This is such a complex issue and my opinions on it have evolved over the years. I?m not totally confident in my opinions now. I would find being a juror on a death penalty case with a guilty defendant to be extremely challenging. I think OUR BOY made an important point.

    Here are my thoughts.. In our society, punishments usually consist of various degrees of the loss of liberty. We got from community service, probation, jail, prison, and the death penalty. The death penalty is the most extreme loss of liberty. So maybe the death penalty makes sense? sort of the fulfillment of a social contract that everyone is obligated to make with society. “If you intentionally choose to end another?s life, then you’ve violated the social contract and thus give up your right to exist.” Kind of merciless, but probably makes sense to a lot of people.

    But maybe the death penalty is different, because unlike prison terms the death penalty is a DIRECT action of violence of the state upon the convicted. I don’t think the state should use violence to deliver justice to the victim. The whole violence begets more violence concept.

    Here’s a few other ideas and questions that I?m stuck on:
    1. If capital punishment is a direct form of violence administered by the state, then non-solitary prison sentences are really an indirect form of violence… i.e. the convicted is placed in the prison culture where forced dominance and submission is the currency for survival. Our prisons often produce ex-cons with elevated anti-social behaviors. So isn?t the state adding to our problems by responding with indirect violence?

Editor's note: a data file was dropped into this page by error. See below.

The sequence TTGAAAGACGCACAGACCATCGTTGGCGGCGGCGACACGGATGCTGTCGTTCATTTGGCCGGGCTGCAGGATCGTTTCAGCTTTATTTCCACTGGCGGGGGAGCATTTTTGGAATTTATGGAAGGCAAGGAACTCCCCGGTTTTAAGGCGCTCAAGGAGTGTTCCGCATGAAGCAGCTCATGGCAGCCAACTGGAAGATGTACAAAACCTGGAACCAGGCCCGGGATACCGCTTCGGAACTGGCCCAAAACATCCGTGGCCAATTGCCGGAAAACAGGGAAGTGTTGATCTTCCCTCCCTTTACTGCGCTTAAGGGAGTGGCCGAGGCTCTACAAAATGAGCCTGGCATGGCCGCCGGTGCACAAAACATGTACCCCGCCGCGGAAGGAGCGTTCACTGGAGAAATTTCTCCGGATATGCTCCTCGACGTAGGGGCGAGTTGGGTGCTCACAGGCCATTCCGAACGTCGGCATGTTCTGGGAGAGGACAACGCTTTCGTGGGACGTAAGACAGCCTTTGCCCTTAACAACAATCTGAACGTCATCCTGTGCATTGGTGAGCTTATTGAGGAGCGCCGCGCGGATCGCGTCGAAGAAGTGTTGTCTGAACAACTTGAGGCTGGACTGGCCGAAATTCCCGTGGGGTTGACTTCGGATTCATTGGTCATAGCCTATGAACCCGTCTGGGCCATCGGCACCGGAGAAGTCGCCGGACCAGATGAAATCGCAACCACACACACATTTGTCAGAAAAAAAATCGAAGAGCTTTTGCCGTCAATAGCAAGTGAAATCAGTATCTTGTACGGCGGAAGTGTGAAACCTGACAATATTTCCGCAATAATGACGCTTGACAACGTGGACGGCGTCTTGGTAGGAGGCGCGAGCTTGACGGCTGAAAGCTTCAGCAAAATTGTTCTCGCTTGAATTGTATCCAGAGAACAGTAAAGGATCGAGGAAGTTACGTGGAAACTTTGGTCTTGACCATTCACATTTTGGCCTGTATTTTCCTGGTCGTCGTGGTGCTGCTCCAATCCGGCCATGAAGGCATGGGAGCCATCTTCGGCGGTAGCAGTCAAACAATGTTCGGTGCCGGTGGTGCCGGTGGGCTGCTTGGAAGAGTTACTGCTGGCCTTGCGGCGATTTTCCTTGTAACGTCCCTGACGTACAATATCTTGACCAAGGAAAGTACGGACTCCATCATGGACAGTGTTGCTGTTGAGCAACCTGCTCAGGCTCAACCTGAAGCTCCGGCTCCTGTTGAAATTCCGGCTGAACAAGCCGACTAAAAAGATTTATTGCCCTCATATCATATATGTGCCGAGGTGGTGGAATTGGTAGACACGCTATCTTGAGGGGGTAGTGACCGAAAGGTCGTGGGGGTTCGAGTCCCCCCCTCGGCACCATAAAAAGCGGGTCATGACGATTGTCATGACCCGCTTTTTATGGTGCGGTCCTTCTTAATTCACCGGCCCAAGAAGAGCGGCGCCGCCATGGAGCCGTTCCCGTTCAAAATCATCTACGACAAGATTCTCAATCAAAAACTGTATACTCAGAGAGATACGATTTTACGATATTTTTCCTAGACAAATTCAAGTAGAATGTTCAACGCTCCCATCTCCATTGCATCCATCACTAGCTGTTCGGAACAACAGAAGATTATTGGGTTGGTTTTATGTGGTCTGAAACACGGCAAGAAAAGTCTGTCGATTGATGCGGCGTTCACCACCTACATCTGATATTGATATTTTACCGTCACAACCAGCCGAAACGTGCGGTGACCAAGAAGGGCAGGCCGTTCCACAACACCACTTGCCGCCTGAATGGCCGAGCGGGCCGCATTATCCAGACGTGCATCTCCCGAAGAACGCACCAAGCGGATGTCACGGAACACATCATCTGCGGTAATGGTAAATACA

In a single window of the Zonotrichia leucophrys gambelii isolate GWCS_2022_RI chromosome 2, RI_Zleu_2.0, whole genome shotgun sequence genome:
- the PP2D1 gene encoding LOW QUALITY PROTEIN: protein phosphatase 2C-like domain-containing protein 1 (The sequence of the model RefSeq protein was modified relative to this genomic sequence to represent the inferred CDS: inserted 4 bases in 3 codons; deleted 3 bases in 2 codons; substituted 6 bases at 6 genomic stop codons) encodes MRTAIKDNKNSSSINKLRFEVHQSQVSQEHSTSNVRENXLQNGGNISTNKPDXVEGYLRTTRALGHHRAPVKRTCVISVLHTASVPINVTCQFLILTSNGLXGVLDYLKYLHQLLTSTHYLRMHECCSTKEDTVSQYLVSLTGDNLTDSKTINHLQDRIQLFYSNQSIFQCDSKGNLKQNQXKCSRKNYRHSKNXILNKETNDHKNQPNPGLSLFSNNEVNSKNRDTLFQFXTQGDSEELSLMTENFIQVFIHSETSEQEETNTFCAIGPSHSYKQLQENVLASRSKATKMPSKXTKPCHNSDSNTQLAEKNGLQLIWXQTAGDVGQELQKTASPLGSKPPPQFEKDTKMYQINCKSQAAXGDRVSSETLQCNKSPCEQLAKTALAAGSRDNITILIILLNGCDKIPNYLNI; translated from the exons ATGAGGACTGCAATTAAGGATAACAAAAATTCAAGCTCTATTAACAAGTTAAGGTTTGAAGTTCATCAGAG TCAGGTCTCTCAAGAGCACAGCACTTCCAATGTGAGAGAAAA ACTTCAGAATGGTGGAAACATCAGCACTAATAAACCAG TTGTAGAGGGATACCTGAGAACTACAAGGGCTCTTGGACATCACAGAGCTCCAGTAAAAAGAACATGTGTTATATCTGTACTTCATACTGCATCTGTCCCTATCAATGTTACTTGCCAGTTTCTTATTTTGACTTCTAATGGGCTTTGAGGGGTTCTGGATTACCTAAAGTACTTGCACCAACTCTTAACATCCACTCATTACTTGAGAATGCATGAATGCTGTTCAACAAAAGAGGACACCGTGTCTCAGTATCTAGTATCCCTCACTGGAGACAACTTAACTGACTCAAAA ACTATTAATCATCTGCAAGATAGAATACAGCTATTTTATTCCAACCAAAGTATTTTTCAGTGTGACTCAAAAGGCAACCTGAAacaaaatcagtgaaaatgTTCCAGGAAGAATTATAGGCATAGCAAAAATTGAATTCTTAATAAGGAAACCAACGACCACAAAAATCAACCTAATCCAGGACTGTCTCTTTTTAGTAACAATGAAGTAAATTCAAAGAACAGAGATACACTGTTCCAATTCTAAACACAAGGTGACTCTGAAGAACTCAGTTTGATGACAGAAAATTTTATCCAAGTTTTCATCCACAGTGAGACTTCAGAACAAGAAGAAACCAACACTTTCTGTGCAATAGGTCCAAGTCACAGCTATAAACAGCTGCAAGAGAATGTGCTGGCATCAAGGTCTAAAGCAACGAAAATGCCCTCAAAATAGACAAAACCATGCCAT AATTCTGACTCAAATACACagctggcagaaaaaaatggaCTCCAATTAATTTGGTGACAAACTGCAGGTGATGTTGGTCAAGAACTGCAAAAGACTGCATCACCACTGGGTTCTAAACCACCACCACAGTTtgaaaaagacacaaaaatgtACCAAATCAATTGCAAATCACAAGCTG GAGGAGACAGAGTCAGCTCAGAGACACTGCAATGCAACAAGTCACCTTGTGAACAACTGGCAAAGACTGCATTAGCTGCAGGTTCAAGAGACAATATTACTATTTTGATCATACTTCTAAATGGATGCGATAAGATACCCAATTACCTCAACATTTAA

2. Some people have told me that they oppose the death penalty because it and the years awaiting it are a form of torture. What about the super-max prison where the una-bomber & Zacarias Moussaoui are? Imagine a 25 year old sent there with no chance on appeal? 50+ years of near solitary confinement. Think of the most boring day you ever had and stretch it to 50 years. I think insanity must slowly take over these guys in the end, I might beg for death. So if you oppose the death penalty on the basis if inhumane treatment… isn’t a solitary life sentence similar?

    Info on the prison: http://en.wikipedia.org/wiki/ADX_Florence

  10. #10 Nick Anthis
    August 24, 2006

    “do you believe that societies that sanction war are hypocritical for opposing the death penalty?”

    Probably. At least it’s not a problem for the US….

    Here’s another reason to question the death penalty: lethal injections are not as humane as commonly thought.

  11. #11 Alon Levy
    August 24, 2006

    So if you oppose the death penalty on the basis if inhumane treatment… isn’t a solitary life sentence similar?

    An inmate who is so inclined is free to commit suicide.